Archive | Johnson

Tuesday, October 31st, 2017

Circuits Rule that Hobbs Act and 924(c) Convictions Are Not Predicates Under the ACCA and COG.

This month two circuits held, respectively, that offenses cannot serve as predicates under the Career Offender Guideline or the Armed Career Criminal Act (ACCA) because they can involve force against property as well as against persons.

The Tenth Circuit held that robbery under the Hobbs Act, 18 U.S.C. § 1951, is not a crime of violence under the Career Offender Guideline (COG), U.S.S.G. § 4B1.2. See United States v. O’Connor. The enumerated clause of the COG identifies “robbery” as a crime of violence. The Tenth Circuit held that the elements of this generic offense include the use or threatened use of force against a person, but not against property. Hobbs Act robbery, by contrast, can involve “actual or threatened force, or violence, or fear of injury, immediate or future, to . . . [a] person or property.” 18 U.S.C. § 1951(b)(1) (emphasis added). The COG’s definition of robbery …


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Categories: 924(c), career offender, categorical approach, crime of violence, Johnson, robbery, sentencing

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Tuesday, September 12th, 2017

New Circuit Opinion on Old Career Offender Residual Clause

Yesterday the Circuit re-decided United States v. Jones. The panel held that in light of the Supreme Court’s recent decision in United States v. Beckles, armed New York first-degree robbery is categorically a crime of violence under the residual clause of the pre-2016 Career Offender Guideline. See U.S.S.G. § 4B1.2 (2015). (The Guidelines have since been amended to remove the residual clause.) The opinion is available here.

In a concurring opinion, two of the panel’s three judges confirmed that New York robbery is not a violent felony under ACCA’s elements clause. Specifically, the concurrence observed that the Circuit’s decision in United States v. Spencer, 955 F.2d 814, 820 (2d Cir. 1992), which had held that New York attempted third-degree robbery was a crime of violence under the Career Offender Guideline’s elements clause, had been “abrogated” by Johnson v. United States, 559 U.S. 133 (2010) (“2010 Johnson


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Categories: career offender, categorical approach, crime of violence, Johnson, robbery, sentencing

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Monday, August 28th, 2017

Second Circuit Vacates Sentence Based on Erroneous PSR

Today, in United States v. Genao, the Second Circuit vacated an illegal reentry sentence as procedurally unreasonable where the sentencing court relied on a factually erroneous presentence investigation report (PSR) to calculate the defendant’s Guidelines range. The opinion is notable both for its analysis of whether an offense under the New York burglary statute is a “crime of violence” and its determination that the district court failed to satisfy § 3553(c)’s requirement that it provide reasons for its sentence in open court.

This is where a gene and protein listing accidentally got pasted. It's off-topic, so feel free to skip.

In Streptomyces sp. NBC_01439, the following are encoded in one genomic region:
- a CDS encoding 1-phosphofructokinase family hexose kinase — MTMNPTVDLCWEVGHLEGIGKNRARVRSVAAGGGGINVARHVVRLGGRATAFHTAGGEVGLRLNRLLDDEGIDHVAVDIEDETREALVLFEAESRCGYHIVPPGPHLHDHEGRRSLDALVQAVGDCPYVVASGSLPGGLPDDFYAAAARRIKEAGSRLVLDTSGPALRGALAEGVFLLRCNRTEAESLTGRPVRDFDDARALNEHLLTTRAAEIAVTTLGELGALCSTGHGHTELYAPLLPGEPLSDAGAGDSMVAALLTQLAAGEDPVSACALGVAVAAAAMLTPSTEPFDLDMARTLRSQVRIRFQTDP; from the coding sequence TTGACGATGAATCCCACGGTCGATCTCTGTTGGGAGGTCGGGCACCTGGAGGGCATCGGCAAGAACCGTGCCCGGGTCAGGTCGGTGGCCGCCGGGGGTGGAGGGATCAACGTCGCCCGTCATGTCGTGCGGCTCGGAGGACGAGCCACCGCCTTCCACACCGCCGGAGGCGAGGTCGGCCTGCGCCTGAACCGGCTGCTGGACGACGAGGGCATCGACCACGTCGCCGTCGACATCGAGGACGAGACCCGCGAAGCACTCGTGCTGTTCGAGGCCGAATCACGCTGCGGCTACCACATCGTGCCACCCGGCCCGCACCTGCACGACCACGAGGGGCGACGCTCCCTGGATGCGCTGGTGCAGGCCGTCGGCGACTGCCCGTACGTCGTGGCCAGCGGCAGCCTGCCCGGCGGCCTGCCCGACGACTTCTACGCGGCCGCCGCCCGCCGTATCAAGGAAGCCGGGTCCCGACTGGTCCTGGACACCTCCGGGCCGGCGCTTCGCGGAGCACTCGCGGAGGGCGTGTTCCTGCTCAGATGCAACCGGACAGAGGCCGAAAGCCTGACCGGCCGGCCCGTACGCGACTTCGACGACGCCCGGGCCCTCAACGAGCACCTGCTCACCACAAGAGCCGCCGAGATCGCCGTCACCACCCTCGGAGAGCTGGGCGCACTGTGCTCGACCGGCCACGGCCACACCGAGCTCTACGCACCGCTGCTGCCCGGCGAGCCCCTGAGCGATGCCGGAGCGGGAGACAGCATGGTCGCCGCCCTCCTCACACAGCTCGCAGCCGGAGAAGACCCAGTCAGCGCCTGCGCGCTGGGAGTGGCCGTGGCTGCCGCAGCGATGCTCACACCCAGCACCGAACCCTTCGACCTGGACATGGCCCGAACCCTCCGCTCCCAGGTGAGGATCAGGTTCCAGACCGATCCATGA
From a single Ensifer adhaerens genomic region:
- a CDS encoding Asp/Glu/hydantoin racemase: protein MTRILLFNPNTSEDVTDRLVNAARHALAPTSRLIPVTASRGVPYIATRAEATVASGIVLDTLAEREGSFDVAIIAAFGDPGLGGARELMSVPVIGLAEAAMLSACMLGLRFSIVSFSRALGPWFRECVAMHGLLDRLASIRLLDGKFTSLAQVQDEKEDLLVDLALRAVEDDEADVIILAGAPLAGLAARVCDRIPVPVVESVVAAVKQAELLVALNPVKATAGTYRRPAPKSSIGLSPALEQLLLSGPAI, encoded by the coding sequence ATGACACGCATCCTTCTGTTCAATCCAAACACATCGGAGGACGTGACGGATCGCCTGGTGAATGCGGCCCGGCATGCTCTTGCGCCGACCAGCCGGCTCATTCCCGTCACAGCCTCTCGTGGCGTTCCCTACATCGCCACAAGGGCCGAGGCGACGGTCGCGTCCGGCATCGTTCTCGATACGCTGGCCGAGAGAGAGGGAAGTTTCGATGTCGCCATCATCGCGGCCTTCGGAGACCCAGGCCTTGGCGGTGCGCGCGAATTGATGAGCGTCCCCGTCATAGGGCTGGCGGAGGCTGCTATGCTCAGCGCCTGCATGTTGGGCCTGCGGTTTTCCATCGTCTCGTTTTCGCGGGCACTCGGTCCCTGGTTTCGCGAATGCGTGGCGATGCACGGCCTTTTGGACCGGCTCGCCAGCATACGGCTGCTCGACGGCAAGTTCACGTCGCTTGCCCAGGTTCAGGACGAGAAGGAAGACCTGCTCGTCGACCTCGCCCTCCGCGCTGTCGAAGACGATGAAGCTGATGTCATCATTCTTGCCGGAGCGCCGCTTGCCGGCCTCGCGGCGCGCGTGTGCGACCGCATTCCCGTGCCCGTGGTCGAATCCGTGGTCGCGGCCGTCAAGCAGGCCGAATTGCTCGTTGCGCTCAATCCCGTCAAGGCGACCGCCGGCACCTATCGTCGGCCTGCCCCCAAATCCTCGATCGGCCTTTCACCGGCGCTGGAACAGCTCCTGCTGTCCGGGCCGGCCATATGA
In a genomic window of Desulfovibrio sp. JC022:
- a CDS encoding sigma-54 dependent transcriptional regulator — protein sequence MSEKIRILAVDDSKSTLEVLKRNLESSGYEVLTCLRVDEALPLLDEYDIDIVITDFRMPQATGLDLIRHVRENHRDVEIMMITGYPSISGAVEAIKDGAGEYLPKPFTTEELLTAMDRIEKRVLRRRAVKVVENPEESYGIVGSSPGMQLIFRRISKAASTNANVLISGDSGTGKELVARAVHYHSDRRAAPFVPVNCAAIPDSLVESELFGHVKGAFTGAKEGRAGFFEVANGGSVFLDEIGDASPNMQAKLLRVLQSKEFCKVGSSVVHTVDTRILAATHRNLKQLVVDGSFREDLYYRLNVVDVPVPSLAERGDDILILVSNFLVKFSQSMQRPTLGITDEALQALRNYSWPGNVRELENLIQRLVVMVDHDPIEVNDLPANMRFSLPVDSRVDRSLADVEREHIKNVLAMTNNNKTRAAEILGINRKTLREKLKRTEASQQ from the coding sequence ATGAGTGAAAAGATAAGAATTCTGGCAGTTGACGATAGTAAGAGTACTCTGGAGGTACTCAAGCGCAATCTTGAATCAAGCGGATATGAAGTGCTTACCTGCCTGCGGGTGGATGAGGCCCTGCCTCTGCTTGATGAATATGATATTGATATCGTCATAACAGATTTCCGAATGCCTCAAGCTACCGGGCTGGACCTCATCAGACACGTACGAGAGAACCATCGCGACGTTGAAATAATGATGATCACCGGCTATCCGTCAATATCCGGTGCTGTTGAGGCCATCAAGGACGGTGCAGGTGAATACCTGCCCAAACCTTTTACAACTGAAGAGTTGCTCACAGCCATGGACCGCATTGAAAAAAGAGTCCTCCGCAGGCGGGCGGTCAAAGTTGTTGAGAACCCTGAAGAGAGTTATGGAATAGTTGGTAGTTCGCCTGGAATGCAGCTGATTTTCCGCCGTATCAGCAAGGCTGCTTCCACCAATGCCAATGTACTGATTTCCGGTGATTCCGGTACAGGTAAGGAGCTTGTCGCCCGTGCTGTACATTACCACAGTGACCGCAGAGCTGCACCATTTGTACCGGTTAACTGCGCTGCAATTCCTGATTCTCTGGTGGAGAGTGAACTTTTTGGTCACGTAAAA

You can access the opinion here.

Roman Bartolo Genao was convicted of illegal reentry, and had previously been convicted in New York state of first-degree robbery and first-degree burglary. At the time of Genao’s sentencing, the Guidelines imposed a 16-level enhancement for illegal reentry sentences where the defendant had previously been convicted of a “crime of violence.” (This Guideline has since been revised to impose enhancements based …


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Categories: 3553(c), Johnson, plain error, procedural reasonableness, sentencing

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Friday, May 12th, 2017

Johnson Win in WD Va – Court Holds New York First Degree Robbery is Divisible and Does not Satisfy the Force Clause; Sessions Memo Replaces Holder Memo on Charging Decisions

In U.S. v Batista, a Western District of Virginia  judge hold that New York first degree robbery is divisible, that defendant does not have the burden to produce Shepard documents, and the offense does not satisfy the force clause.
In less uplifting news, say goodbye to the Holder Memo.  Attorney General Jeff Sessions sent this memo on charging and sentencing policy to AUSAs this week, instructing them to charge and pursue the most serious charges.
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Monday, May 8th, 2017

Second Circuit Holds that Beckles does not Foreclose Johnson Claims Challenging Pre-Booker Sentences

In Nelson Vargas v. United States, No. 16-2112, the Second Circuit granted a motion for leave to file a second or successive Johnson-based 2255 petition challenging a 480- month pre-Booker career offender sentence.  The Court wrote:

“Although the Supreme Court held in Beckles v. United States that ‘[b]ecause they merely guide the district courts’ discretion, the Guidelines are not amenable to a vagueness challenge, ‘ 137 S.Ct. 886, 894 (2017), Beckles did not clearly foreclose the argument that this reasoning is inapplicable to the Petitioner’s circumstances, given that his sentence was imposed prior to United States v. Booker, 543 U.S. 220 (2005), which rendered the previously mandatory Guidelines discretionary.”

NB:  The Federal Defenders represents Mr. Vargas.

 …

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Categories: 2255, Johnson

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Categories: 2255, Johnson